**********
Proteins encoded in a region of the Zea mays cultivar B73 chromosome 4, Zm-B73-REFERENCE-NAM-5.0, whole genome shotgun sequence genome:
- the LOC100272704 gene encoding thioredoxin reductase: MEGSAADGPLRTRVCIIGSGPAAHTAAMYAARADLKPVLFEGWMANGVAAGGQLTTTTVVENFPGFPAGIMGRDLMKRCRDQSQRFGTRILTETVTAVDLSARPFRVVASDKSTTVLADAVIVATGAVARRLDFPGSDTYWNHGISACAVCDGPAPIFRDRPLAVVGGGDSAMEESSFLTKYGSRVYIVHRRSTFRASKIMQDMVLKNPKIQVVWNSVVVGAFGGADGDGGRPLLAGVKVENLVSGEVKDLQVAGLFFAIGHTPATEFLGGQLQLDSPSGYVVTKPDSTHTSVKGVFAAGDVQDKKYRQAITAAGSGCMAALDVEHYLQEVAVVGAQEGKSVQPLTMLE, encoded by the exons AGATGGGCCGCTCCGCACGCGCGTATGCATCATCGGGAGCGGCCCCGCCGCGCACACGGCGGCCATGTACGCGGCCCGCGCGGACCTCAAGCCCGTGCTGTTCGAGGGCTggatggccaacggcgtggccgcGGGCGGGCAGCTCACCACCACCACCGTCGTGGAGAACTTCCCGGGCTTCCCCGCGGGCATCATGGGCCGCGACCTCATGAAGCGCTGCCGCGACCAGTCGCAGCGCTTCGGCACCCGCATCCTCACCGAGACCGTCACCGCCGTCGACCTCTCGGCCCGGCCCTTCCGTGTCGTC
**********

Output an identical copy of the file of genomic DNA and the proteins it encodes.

Proteins encoded in a region of the Zea mays cultivar B73 chromosome 4, Zm-B73-REFERENCE-NAM-5.0, whole genome shotgun sequence genome:
- the LOC100272704 gene encoding thioredoxin reductase: MEGSAADGPLRTRVCIIGSGPAAHTAAMYAARADLKPVLFEGWMANGVAAGGQLTTTTVVENFPGFPAGIMGRDLMKRCRDQSQRFGTRILTETVTAVDLSARPFRVVASDKSTTVLADAVIVATGAVARRLDFPGSDTYWNHGISACAVCDGPAPIFRDRPLAVVGGGDSAMEESSFLTKYGSRVYIVHRRSTFRASKIMQDMVLKNPKIQVVWNSVVVGAFGGADGDGGRPLLAGVKVENLVSGEVKDLQVAGLFFAIGHTPATEFLGGQLQLDSPSGYVVTKPDSTHTSVKGVFAAGDVQDKKYRQAITAAGSGCMAALDVEHYLQEVAVVGAQEGKSVQPLTMLE, encoded by the exons AGATGGGCCGCTCCGCACGCGCGTATGCATCATCGGGAGCGGCCCCGCCGCGCACACGGCGGCCATGTACGCGGCCCGCGCGGACCTCAAGCCCGTGCTGTTCGAGGGCTggatggccaacggcgtggccgcGGGCGGGCAGCTCACCACCACCACCGTCGTGGAGAACTTCCCGGGCTTCCCCGCGGGCATCATGGGCCGCGACCTCATGAAGCGCTGCCGCGACCAGTCGCAGCGCTTCGGCACCCGCATCCTCACCGAGACCGTCACCGCCGTCGACCTCTCGGCCCGGCCCTTCCGTGTCGTC